'The Santa Klaus Murder' came to me by way of Elaine Random Jottings and was my first read of the year. It concerns the murder of a difficult patriarch on Christmas day - apparently done to death by Santa Klaus - or at least someone in a Santa Klaus suit. A discontented family has gathered under the paternal roof, all of them with reason to want the old man out of the way, the reasons are basically all money, and there's an element of urgency added to the family anxiety courtesy of an indispensable and shapely private secretary.
Sir Osmand Melbury isn't a very nice man, and far to many of the family are principally interested in his wealth or there own affairs to be particularly likeable either - as the chief constable feels moved to observe that they all lie far to easily and with far to little provocation. It's the lies about little things that obscure the truth of what happened, and for all the protagonists claim that they don't think they were important details they all have things to hide and people they think they might be protecting.
Hay does a couple of things which are interesting - the first is that she writes from the perspective of seven different characters - mostly from that of Col. Halstock the chief constable who sees the family as an outsider and quietly gives the lie to their own images of themselves. It's a handy way of spreading suspicion around - the family obviously have their own doubts about each other. Hay also, I think, subverts our expectations about many of the characters; she certainly had me changing my sympathies all through the plot. As a murder mystery this is classic golden age country house stuff - a decent page turner with some real class about it, the plot is reasonably ingenious with a conclusion that was neat in so far as tying up the murder went, but just a little bit ambiguous as to the likely happiness (and characters) of some of the family. It's also interesting to read as a record of class attitudes of the time. Sometimes 1936 seems very close, other times it's quite clearly a long time ago. The Melbury's are presumably all good Tories with very fixed ideas about class and where people fit in to it. It's hard to judge on the back of one book whether Hay was simply sharing her own prejudices or if she was making a point. I'm inclined to believe that these are her actual opinions, so it'll be interesting to see if her other books reflect the same social mores.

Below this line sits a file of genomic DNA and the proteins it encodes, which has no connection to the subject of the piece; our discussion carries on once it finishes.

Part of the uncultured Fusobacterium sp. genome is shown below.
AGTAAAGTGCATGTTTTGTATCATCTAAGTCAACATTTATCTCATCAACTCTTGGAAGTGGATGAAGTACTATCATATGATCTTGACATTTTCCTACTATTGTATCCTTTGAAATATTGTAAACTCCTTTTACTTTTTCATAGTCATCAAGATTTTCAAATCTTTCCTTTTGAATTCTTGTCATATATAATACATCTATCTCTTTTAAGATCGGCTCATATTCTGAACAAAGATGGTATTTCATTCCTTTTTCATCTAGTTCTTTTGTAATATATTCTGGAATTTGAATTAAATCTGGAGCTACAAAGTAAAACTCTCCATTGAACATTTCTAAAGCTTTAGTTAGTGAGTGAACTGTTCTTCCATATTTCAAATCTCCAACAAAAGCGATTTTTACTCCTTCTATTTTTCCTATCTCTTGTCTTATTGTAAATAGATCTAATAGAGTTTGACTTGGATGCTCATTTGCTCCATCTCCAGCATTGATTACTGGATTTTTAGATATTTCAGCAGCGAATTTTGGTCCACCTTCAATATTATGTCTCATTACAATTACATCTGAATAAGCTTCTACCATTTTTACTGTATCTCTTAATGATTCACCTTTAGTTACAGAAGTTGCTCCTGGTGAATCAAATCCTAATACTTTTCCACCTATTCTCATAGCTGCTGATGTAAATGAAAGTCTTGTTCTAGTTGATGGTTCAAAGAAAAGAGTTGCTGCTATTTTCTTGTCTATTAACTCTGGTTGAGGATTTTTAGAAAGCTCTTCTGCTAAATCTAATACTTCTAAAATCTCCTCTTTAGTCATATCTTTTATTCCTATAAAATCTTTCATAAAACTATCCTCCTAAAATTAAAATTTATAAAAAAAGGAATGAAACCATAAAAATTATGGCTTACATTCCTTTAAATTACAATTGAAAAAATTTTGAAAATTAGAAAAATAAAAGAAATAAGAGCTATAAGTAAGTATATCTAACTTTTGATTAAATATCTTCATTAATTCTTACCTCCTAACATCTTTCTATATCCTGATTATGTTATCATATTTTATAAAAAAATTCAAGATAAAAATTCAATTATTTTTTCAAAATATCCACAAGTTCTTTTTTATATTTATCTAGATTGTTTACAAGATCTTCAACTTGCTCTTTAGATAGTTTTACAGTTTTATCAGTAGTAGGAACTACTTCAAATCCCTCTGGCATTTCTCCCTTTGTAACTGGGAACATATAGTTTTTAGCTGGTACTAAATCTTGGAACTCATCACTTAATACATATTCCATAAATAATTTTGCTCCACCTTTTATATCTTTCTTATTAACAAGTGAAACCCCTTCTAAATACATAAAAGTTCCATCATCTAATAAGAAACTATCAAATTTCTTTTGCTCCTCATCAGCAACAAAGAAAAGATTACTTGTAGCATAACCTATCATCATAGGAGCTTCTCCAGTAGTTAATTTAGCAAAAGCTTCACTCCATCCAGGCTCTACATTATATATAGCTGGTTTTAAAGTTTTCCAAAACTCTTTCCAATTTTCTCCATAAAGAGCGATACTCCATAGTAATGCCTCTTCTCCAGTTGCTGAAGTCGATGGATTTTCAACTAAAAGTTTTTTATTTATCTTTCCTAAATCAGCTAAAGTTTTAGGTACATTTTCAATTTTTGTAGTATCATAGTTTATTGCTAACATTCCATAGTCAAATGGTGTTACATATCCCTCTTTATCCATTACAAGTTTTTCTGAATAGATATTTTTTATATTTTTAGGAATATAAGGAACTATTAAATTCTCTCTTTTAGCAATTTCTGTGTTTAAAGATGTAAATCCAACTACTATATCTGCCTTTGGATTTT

I've written enthusiastically about the British Library publishing books like this before (back in November) I'm even more enthusiastic now I've read this. The possibilities for what they might unearth in the future are intriguing to say the least - 2014 does indeed have things to look forward to.